News from CEXS-UPF
Consumption of the synthetic drug MDPV -a powerful psychostimulant known as 'cannibal drug'- in adolescence, can increase vulnerability of cocaine addiction during adulthood, according to a study carried out with laboratory animals and led by the researchers Olga Valverde, head of the Neurobiology of Behaviour Research Group (GreNeC) of UPF and Elena Escubedo, from the UB.
The new study published in the British Journal of Pharmacology analyses the influence of MDPV consumption during adolescence and its impact on adults' vulnerability in cocaine use. In the research, adolescent mice were treated with MDPV during seven days. After three weeks without the substance, adult animals' sensitivity to cocaine was analyzed under different experimental protocols. At the same time, the changes in certain proteins associated to the addictive process were also analyzed.
"In the new study, we state that the animals treated with MDPV during adolescence show reinforcing behavior patterns to cocaine which are higher than the control group. Also, these behavioural changes are related to alterations of factor expression directly related to addiction. For instance, the level of the factor DeltaFosB is three times higher than the normal level and it stays high during the three weeks after removing the addictive substances from the animals", says Escubedo.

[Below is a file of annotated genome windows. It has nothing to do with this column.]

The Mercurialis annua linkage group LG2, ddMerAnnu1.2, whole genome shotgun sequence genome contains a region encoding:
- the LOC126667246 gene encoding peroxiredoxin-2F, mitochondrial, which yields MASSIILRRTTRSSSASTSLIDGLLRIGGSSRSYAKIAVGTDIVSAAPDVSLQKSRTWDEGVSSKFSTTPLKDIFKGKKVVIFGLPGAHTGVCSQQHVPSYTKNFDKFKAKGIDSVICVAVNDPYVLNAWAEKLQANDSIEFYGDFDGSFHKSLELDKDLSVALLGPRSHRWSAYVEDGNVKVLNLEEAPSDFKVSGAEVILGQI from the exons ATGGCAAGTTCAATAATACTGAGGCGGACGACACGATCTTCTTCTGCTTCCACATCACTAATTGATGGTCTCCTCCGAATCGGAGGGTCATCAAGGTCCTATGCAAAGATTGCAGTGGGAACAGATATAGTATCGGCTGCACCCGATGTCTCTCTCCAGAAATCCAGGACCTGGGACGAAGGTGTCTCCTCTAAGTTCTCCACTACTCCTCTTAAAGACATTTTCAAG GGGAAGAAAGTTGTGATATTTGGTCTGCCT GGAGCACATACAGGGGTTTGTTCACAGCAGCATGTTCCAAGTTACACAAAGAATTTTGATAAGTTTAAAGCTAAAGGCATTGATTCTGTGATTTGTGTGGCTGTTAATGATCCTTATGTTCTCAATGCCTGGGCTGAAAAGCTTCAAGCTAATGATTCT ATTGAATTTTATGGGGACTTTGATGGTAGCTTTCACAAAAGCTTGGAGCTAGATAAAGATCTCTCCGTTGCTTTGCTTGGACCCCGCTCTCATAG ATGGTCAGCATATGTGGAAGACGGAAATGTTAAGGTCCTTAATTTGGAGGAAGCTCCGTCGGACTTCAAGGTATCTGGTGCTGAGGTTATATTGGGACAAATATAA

López-Arnau, R.; Luján, M. A.; Duart-Castells, L.; Pubill, D.; Camarasa, J.; Valverde, O.; Escubedo, E. «Exposure of mice to MDPV during adolescence increases the psychostimulant, rewarding and reinforcing effects of cocaine in adulthood». British Journal of Pharmacology, March 2017. Doi: 10.1111/bph.13771